MIGHTY NINETY

Lawrence C. Jones
Electrician's Mate 2nd Class, USS ASTORIA 1944-45
E Division
Contributed by Brent Jones, webmaster of MIGHTY NINETY



      
Mighty Ninety plankowner Lawrence C. Jones as a Fireman 1st Class circa 1943.  His final rating of Electrician's Mate 2nd Class is at right.
-photos from Brent Jones collection


My interest in the Mighty Ninety, her crew, and experiences stems from a personal connection.  My great-uncle, Electrician’s Mate 2nd Class Lawrence C. Jones, served aboard ASTORIA as a plankowner from her commissioning on 17 May 1944 until she returned to the US mainland following the surrender of Imperial Japan in September 1945.



Lawrence Jones working at Zilker stables in Austin, TX in 1936.
-from Brent Jones collection




Lawrence Jones behind the ice cream company he worked for in Austin in 1940.  The University of Texas tower is visible at top right.
-from Brent Jones collection



Uncle Lawrence was 30 years old and married when he was drafted in the summer of 1943.  He appeared for his induction in San Antonio and declared that he would prefer to serve in any branch of the military save one.  “Anything but the Navy!” he stated, according to his brother Ray (who served at the same time in the U.S. Coast Guard.)  Lawrence was promptly sent to Navy recruit training followed by Electrical School at the University of Minnesota.



CLICK PHOTO TO ENLARGE
Company 327, U.S. Navy boot camp circa September 1943.  Jones is in the second row from the top, second from left.
-from Brent Jones collection




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Company 17, NTS (Electrical) at the Universiy of Minnesota.  Jones attended Electrician's School from October 1943 through January 1944.  He is at center in the top row.
-from Brent Jones collection



Closeup of Lawrence Jones at center from his Electrical School photo.
-from Brent Jones collection



Jones transferred to the New York Navy Yard, where he worked for the next several months before reporting to the Philadelphia Navy Yard to join the crew of the new CLEVELAND-class light cruiser USS ASTORIA CL-90.  He reported aboard at commissioning on 17 May 1944.



One Trinidad and Tobago dollar kept by Jones following liberty at Port of Spain during the shakedown cruise of USS ASTORIA in June-July 1944.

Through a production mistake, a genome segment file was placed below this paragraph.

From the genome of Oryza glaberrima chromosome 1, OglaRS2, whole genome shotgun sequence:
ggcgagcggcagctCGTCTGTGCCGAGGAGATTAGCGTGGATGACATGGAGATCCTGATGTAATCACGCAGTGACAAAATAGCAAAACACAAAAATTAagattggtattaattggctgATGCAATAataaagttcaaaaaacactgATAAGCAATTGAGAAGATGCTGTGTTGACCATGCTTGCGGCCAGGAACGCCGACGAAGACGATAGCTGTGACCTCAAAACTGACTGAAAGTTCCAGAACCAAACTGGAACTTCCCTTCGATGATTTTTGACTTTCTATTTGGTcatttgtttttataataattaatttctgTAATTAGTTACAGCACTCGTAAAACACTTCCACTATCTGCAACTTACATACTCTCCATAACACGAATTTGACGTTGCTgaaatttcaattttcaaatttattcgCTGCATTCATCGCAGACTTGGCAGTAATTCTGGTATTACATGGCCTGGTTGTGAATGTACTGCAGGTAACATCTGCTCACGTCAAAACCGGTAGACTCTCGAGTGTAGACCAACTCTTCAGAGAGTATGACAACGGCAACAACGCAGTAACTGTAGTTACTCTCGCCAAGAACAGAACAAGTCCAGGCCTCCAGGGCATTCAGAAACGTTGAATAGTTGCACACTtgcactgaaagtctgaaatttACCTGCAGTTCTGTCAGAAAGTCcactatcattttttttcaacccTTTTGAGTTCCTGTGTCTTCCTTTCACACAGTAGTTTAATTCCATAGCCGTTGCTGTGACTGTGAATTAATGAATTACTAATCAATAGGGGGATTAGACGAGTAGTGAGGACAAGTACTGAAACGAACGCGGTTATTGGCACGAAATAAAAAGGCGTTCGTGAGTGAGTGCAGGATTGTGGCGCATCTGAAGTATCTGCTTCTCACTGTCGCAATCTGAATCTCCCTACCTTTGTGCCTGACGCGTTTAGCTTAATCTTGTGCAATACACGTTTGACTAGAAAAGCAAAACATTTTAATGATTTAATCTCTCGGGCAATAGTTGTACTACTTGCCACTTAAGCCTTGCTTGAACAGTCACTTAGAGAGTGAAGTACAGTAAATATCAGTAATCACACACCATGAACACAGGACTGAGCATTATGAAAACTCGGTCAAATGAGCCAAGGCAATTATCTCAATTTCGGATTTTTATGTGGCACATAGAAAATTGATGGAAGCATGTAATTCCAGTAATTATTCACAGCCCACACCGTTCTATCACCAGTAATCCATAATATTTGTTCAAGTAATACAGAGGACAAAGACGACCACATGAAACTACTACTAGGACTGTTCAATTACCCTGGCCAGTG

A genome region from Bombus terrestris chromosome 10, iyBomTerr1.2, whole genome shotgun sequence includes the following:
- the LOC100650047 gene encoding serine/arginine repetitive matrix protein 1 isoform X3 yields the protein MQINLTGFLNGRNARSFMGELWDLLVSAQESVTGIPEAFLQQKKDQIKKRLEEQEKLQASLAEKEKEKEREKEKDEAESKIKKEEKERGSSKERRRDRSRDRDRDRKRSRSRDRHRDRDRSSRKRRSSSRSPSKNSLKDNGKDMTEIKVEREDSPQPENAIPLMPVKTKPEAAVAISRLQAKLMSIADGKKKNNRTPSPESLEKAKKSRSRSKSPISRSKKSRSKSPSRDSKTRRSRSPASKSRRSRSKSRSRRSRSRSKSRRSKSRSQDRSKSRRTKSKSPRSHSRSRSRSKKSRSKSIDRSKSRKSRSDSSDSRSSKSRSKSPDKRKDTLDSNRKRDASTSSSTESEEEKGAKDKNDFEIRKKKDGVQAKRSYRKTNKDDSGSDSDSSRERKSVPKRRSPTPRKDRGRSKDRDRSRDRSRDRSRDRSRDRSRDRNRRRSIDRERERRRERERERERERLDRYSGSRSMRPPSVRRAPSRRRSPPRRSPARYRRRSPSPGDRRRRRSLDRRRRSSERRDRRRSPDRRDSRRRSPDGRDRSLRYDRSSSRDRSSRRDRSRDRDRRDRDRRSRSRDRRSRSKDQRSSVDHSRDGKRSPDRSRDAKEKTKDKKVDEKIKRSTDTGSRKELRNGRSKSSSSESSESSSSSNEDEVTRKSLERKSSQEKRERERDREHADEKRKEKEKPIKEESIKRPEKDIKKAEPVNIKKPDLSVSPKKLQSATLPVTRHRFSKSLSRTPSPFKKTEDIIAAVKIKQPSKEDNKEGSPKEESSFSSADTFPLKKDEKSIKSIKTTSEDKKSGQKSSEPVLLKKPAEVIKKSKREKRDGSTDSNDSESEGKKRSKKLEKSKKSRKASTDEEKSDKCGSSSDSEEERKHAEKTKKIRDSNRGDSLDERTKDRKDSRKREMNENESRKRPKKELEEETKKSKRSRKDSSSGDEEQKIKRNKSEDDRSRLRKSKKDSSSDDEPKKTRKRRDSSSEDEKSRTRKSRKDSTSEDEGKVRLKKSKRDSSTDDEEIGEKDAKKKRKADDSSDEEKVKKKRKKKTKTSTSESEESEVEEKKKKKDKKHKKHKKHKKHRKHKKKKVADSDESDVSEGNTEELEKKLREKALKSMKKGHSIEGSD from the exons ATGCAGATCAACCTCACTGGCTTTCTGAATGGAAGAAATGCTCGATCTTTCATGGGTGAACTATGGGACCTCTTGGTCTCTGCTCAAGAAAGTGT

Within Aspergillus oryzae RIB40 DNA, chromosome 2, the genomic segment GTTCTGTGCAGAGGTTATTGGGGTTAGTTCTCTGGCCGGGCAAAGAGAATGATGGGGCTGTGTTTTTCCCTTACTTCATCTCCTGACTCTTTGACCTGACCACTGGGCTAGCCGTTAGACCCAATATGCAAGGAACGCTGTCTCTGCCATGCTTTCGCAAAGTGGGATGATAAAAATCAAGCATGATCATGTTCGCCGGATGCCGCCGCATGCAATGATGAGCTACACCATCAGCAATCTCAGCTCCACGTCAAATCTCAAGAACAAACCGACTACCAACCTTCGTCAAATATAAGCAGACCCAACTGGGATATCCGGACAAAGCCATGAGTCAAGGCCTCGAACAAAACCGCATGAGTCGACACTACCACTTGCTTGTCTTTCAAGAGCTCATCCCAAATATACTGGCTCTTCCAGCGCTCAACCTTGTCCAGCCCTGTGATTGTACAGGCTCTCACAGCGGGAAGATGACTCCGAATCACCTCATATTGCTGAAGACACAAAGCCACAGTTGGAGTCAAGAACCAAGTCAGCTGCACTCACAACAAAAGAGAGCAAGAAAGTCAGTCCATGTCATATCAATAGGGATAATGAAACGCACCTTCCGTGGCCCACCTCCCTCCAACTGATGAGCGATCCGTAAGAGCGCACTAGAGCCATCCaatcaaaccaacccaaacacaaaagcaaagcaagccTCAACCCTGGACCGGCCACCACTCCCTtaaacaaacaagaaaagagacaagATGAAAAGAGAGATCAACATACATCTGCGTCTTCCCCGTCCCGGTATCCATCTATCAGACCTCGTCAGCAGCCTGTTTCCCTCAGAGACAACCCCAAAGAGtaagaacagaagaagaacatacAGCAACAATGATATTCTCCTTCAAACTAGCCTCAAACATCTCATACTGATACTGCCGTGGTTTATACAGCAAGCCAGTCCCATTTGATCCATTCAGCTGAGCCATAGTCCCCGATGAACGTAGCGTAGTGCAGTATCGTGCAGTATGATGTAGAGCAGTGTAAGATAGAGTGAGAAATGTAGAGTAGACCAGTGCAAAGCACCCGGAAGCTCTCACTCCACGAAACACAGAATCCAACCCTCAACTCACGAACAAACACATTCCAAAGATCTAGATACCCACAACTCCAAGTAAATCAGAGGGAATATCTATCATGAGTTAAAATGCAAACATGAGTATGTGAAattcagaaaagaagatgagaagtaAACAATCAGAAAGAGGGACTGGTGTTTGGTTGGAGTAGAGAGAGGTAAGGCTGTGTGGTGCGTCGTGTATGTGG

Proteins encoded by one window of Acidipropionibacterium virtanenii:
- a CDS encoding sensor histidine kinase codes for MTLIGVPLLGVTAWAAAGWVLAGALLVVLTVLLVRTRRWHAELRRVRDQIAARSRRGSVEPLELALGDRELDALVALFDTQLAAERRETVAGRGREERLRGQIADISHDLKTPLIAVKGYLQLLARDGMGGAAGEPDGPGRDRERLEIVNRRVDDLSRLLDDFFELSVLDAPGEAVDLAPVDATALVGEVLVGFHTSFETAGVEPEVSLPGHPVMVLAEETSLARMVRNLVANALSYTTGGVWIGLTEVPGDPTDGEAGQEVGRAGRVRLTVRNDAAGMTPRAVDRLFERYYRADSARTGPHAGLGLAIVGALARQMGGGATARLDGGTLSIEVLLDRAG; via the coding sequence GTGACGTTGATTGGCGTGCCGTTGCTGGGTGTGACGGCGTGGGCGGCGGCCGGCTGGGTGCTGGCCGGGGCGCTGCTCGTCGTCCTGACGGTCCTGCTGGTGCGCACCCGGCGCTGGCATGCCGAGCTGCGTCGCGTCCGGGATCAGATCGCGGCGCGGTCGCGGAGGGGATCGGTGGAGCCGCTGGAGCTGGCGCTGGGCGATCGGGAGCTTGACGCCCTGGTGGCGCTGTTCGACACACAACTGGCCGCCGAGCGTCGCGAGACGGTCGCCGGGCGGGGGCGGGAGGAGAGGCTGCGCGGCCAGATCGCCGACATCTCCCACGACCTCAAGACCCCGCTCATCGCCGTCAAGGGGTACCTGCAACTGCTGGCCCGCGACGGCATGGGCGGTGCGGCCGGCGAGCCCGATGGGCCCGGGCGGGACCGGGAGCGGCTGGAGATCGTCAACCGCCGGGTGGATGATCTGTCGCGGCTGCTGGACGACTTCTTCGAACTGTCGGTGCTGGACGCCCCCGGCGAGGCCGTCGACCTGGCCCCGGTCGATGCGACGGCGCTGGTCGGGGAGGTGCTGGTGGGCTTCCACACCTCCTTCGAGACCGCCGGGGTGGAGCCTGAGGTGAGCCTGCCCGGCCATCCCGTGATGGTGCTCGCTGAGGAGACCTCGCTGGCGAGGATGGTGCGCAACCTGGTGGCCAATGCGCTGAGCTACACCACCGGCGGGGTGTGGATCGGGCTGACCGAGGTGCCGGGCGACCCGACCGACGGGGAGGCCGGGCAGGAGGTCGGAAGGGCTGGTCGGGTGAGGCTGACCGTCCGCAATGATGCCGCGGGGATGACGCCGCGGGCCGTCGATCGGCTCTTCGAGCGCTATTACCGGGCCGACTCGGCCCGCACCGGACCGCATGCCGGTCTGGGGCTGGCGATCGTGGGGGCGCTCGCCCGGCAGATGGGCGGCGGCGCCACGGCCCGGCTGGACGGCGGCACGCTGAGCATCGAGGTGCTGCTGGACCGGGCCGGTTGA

-from Brent Jones collection



As his brother tells it, Uncle Lawrence “didn’t like the water, didn’t like to swim, didn't even like to take a bath.”  Yet from June 1944 through September 1945, he and his shipmates remained at sea, ever farther from the country they served and the families they fought for.



Jones at right with E Division shipmates from their division photo taken 29 June 1945 during a period of rest and repair at San Pedro, Leyte, Philippines.
-USS ASTORIA ship's photographer Herman Schnipper photo from Brent Jones collection



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Jones with E Division shipmates at Clifton's Pacific Seas restaurant in downtown Los Angeles.  This photo was taken shortly after USS ASTORIA returned to the United States following the Japanese surrender in September 1945.  An E Division chief is at left.

-from Brent Jones collection




Jones was discharged from the U.S. Navy at Camp Wallace, TX on 21 November 1945.  This is the program cover for the separation service sailors attended before heading home from Camp Wallace to civilian life.  Note USS TEXAS BB-35 on the program.
-from Brent Jones collection




In December 1945, Jones and his shipmates received this letter from James Forrestal, Secretary of the Navy, thanking and congratulating them on a job well done.
-from Brent Jones collection



Lawrence Jones in civilian life, working for the City of Austin circa September 1959.
-from Brent Jones collection




Uncle Lawrence hoisting me up on my first birthday in September 1972.
-photo from Brent Jones collection




In February 1987, Uncle Lawrence traveled through the Panama Canal for the second time in his life.  The first time was aboard ASTORIA in wartime conditions; this time it was a pleasure cruise with his wife Carrington and family and friends.
-photo from Brent Jones collection


In later years my great-uncle didn't speak often of his time aboard ship, and he passed away in 1994.  I have since learned that he had stayed active in the Mighty Ninety association until he left us, and his name was among those read in memoriam at the final CL-90 reunion in 1996.

In 2007 I set out to research my uncle's experiences armed only with the knowledge of his name, rating, and ship assignment—not even his service number.  The Mighty Ninety website is the result of my ongoing research, and will continue to
grow as more individuals contribute.  My intent is to breathe life into a chapter of WWII US Navy history that time has obscured, as well as to honor the experiences of men at sea under circumstances that tested the strongest of wills.

Although this website focuses on USS ASTORIA CL-90, much information contained herein comes from the documentation of her sister CLEVELANDs in Cruiser Division 17: PASADENA CL-65,
SPRINGFIELD CL-66
, and WILKES-BARRE CL-103.  In many ways this is the collective story of four
cruisers and the sailors who lived aboard them.

To Uncle Lawrence and the men he served with, this historical account is respectfully dedicated.



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